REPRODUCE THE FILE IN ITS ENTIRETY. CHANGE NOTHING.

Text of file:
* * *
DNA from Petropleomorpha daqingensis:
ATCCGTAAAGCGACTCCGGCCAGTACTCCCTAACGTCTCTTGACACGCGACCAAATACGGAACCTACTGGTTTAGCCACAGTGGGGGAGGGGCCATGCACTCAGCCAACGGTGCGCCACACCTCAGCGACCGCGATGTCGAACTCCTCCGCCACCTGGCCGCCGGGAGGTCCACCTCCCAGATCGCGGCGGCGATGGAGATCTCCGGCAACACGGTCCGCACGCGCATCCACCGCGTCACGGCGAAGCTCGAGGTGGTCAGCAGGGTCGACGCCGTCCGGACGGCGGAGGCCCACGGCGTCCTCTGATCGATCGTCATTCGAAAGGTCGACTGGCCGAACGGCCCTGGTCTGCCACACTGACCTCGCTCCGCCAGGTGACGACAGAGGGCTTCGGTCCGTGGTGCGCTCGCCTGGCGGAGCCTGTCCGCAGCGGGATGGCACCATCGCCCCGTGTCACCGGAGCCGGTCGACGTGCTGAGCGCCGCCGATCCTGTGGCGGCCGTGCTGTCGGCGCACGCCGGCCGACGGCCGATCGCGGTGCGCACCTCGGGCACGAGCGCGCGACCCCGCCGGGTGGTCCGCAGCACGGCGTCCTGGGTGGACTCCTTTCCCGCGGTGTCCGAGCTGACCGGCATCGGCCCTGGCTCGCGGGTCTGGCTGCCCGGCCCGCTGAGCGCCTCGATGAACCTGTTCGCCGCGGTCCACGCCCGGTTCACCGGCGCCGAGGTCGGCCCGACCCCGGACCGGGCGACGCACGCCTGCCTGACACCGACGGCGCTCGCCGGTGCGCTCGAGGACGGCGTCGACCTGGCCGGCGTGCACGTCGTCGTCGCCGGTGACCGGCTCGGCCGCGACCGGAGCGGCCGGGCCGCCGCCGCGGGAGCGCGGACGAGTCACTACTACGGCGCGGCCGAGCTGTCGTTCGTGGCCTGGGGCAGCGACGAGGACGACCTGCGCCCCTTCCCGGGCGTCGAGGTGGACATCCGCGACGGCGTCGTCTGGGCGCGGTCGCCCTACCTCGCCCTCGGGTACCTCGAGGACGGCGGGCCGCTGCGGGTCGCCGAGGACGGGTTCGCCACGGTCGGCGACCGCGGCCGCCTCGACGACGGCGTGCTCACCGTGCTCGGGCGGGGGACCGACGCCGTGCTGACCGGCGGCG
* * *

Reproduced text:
DNA from Petropleomorpha daqingensis:
ATCCGTAAAGCGACTCCGGCCAGTACTCCCTAACGTCTCTTGACACGCGACCAAATACGGAACCTACTGGTTTAGCCACAGTGGGGGAGGGGCCATGCACTCAGCCAACGGTGCGCCACACCTCAGCGACCGCGATGTCGAACTCCTCCGCCACCTGGCCGCCGGGAGGTCCACCTCCCAGATCGCGGCGGCGATGGAGATCTCCGGCAACACGGTCCGCACGCGCATCCACCGCGTCACGGCGAAGCTCGAGGTGGTCAGCAGGGTCGACGCCGTCCGGACGGCGGAGGCCCACGGCGTCCTCTGATCGATCGTCATTCGAAAGGTCGACTGGCCGAACGGCCCTGGTCTGCCACACTGACCTCGCTCCGCCAGGTGACGACAGAGGGCTTCGGTCCGTGGTGCGCTCGCCTGGCGGAGCCTGTCCGCAGCGGGATGGCACCATCGCCCCGTGTCACCGGAGCCGGTCGACGTGCTGAGCGCCGCCGATCCTGTGGCGGCCGTGCTGTCGGCGCACGCCGGCCGACGGCCGATCGCGGTGCGCACCTCGGGCACGAGCGCGCGACCCCGCCGGGTGGTCCGCAGCACGGCGTCCTGGGTGGACTCCTTTCCCGCGGTGTCCGAGCTGACCGGCATCGGCCCTGGCTCGCGGGTCTGGCTGCCCGGCCCGCTGAGCGCCTCGATGAACCTGTTCGCCGCGGTCCACGCCCGGTTCACCGGCGCCGAGGTCGGCCCGACCCCGGACCGGGCGACGCACGCCTGCCTGACACCGACGGCGCTCGCCGGTGCGCTCGAGGACGGCGTCGACCTGGCCGGCGTGCACGTCGTCGTCGCCGGTGACCGGCTCGGCCGCGACCGGAGCGGCCGGGCCGCCGCCGCGGGAGCGCGGACGAGTCACTACTACGGCGCGGCCGAGCTGTCGTTCGTGGCCTGGGGCAGCGACGAGGACGACCTGCGCCCCTTCCCGGGCGTCGAGGTGGACATCCGCGACGGCGTCGTCTGGGCGCGGTCGCCCTACCTCGCCCTCGGGTACCTCGAGGACGGCGGGCCGCTGCGGGTCGCCGAGGACGGGTTCGCCACGGTCGGCGACCGCGGCCGCCTCGACGACGGCGTGCTCACCGTGCTCGGGCGGGGGACCGACGCCGTGCTGACCGGCGGCG